Monday, February 12, 2018

Resist and Triumph: A Charity Anthology #Review #Excerpt

As 2017 opened, the United States took several steps back in the progress toward equality. In response, a group of authors has stepped up to offer positive stories of hope and love. In an effort to help fight and support those groups who are facing even greater challenges, we wrote these stories to offer a small amount of aid. 

Stories of hope, resistance, and ultimately triumph fill the pages of this anthology.

Cover Artist: Jess Small
Publication date: 1/26/2018
Length: 310 pages
Genres: M/M Romance, F/F Romance, Paranormal, Historical, Dystopian, Contemporary, BDSM

I let the silence sit for a few moments while we took the next couple of turns, my mind on what was ahead. As we followed the main road toward the library, I frowned because we were approaching the end of the block and our first checkpoint. It was one of two we’d have to deal with, despite my careful planning. I was nervous as hell, but there wasn’t any other option.

A booth sat on the right side of the road, with a vertical swing-arm gate next to it and uniformed military holding M4s. These booths had sprung up all over the city since the coup, to make sure we were legal and not wanted for something—as had been more and more common as things got worse.

There wasn’t much of anything I could do. If Andy’s parents had already called, he’d be pulled out of the car on the spot and given a bullshit excuse that was nothing but show. My only hope was that his parents were waiting until he got home and had planned to have him picked up there to minimize talk. If they hadn’t called yet, he and I would both still be registered as going through the checkpoint—yay, technology—but all that would tell them was that we were together, not where, exactly, we were going. The only thing they’d be able to figure out was our general direction when we went through the second checkpoint. So, they wouldn’t know anything beyond that.

And I’d lie through my teeth if they came after me.

In way too little time, we approached the gate. I had my ID out and was glad to see Andy had his as well. As I rolled down my window, the guard approached. Too young. They all seemed way too young to me. Barely out of high school, if that. He still had pimples, for fuck’s sake, and looked so nervous, I expected him to jump at the tiniest of sound. I hoped to all hell he kept that weapon over his shoulder and didn’t decide to aim it at us for any reason. That kind of nervousness caused all sorts of problems.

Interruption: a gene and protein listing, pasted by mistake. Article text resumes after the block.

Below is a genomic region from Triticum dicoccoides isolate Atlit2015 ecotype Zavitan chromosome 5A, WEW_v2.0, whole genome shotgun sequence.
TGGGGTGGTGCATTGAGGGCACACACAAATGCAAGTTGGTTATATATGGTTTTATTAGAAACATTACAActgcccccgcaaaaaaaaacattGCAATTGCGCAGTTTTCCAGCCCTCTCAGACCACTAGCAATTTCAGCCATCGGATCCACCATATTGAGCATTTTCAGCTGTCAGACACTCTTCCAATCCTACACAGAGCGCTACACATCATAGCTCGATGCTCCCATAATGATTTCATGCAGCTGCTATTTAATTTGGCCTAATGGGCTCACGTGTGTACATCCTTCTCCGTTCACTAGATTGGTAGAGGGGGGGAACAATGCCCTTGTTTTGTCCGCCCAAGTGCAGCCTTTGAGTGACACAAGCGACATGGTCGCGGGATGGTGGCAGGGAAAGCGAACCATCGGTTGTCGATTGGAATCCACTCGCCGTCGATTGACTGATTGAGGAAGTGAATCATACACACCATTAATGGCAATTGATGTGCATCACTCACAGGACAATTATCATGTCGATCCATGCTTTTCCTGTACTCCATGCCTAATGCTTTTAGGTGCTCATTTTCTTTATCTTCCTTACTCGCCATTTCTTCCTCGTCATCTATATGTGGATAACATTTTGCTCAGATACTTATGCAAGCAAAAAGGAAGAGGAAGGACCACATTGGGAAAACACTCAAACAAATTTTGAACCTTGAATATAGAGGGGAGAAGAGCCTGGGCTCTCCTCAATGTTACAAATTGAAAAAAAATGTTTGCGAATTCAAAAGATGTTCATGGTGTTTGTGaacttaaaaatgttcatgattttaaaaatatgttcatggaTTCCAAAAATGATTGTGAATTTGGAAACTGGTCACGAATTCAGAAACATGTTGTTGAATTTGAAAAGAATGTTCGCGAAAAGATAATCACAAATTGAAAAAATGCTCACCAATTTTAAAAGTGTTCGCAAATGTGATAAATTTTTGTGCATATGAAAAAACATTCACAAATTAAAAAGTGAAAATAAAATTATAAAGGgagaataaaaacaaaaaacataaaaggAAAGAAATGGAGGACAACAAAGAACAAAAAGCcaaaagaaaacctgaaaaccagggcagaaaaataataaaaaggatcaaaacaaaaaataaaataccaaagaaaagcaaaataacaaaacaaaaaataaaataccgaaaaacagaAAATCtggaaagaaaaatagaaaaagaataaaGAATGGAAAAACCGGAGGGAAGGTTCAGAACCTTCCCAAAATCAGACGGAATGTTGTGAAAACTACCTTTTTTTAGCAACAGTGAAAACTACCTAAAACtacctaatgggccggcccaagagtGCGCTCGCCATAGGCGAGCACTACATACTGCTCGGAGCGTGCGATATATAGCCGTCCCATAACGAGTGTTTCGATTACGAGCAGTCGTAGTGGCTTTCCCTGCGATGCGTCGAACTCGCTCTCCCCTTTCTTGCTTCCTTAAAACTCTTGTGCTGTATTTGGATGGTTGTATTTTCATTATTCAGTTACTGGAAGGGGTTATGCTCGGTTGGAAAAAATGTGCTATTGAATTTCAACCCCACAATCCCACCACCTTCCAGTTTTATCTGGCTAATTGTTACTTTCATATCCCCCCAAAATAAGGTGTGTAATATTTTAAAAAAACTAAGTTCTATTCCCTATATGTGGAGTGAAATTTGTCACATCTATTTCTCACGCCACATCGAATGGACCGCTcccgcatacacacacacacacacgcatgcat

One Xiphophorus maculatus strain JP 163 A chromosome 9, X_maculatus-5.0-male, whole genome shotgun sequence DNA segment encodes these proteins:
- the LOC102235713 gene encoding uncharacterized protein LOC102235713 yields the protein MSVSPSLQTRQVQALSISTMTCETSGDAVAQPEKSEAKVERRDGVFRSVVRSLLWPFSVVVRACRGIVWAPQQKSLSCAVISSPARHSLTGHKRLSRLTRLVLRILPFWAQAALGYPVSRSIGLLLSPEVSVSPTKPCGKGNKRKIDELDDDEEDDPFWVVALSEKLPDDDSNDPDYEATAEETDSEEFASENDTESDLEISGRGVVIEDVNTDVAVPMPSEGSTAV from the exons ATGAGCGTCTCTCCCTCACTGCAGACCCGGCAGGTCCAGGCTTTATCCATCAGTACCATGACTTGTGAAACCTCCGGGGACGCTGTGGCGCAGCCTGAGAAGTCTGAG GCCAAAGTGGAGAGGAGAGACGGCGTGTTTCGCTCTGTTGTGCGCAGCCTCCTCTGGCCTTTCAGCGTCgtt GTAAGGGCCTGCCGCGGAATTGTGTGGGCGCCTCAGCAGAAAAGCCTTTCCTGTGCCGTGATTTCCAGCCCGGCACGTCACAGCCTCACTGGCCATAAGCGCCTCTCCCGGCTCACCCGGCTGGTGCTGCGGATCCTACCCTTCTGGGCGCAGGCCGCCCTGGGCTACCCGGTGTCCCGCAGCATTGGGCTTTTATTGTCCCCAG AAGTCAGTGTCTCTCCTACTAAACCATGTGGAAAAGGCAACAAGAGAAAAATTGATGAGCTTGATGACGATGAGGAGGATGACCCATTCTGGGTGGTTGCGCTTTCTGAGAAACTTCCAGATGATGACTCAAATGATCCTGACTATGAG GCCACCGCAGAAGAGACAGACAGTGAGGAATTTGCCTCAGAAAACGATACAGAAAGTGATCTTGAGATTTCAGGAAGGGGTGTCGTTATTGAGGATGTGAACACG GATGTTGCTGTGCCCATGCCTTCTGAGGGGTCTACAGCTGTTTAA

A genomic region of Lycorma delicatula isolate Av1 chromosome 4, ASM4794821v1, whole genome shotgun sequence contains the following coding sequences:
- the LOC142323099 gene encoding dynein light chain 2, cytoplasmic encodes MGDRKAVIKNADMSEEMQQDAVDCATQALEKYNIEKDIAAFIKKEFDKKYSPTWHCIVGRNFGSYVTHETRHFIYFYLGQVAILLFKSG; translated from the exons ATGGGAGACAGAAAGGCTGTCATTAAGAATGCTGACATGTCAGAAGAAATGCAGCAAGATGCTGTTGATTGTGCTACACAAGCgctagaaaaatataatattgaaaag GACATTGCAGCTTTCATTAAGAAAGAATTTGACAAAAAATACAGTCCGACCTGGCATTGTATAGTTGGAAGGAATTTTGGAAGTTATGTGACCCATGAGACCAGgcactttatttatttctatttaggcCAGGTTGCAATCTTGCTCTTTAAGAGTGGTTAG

A lot of the career military had fought back against the changes happening during the coup, and most of them had been killed. The rest had gone into hiding. The draft hit right after, and any boys old enough to serve but not rich enough to get out of it had been brought in or put on reserve for when the first group got killed.

I handed my driver’s license to the kid, who took it and inserted it into his handheld chip reader. The device reminded me of the small devices many delivery drivers had started using. All they did was pull up the information on me that was available through their system—which was pretty much everything. Within six months after the coup, we were all required to “upgrade” our licenses and identification to include the chip. They couched it as better “security,” though we all knew exactly what it was—a way to track us. When the law passed to require it, every DMV and state upgraded so fast, it made our heads spin.

The original use of the chips—credit and debit cards—had been incredibly slow to process a transaction. I had no idea what they did to speed it up, but these devices worked a lot faster than the old machines. In less than a minute, the little light on the top turned green and the guard handed my license back to me. I wasn’t too worried about mine. Except for the school knowing I had Andy with me, there was no reason for them to want me. The guard put out his hand out for Andy’s, and I held my breath as I waited for the machine to clear him.

I was sure it took years for that information to come back. Decades. Maybe even a century. By the time the green light went on, I was a little dizzy. I carefully let out the breath and took the ID from the guard, then handed it over to Andy without looking at him. The guard waved me through, and it took all my focus and nerves to drive calmly through the gate and past the booth. I didn’t even look at the guards, not wanting to give them even the slightest hint that I had any reason to be suspect.
White Rabbit
by Grace R. Duncan
I love this story, even though it gave the the chills. It's set in an alternate future, but has characteristics eerily similar to past American struggles for freedom and equality. While I wouldn't describe it as a romance, it definitely has romantic elements. The character's individual struggles, hopes, fears, along with how they affect their relationships with each other, are brilliant. White Rabbit is a short story that's filled to the brim with courage and love-- Grace's writing never disappoints! 
All proceeds of the anthology go to The Trevor Project and GLAAD to help fight the effects of the dark times we’re facing.
Stories included in the anthology:
Breaking Ties with the Bully by Perci T. Brooks
Consummation by Tucker McCallahan
Fighting the Alpha, the Omega Way by Carol Pedroso
Get Off of My Runway by Shane K. Morton
Leto of The Ionian Sea by Maria Siopsis
The Respect of Love by Mandi Ware
Small Victories by Helen Dupres
White Rabbit by Grace R. Duncan

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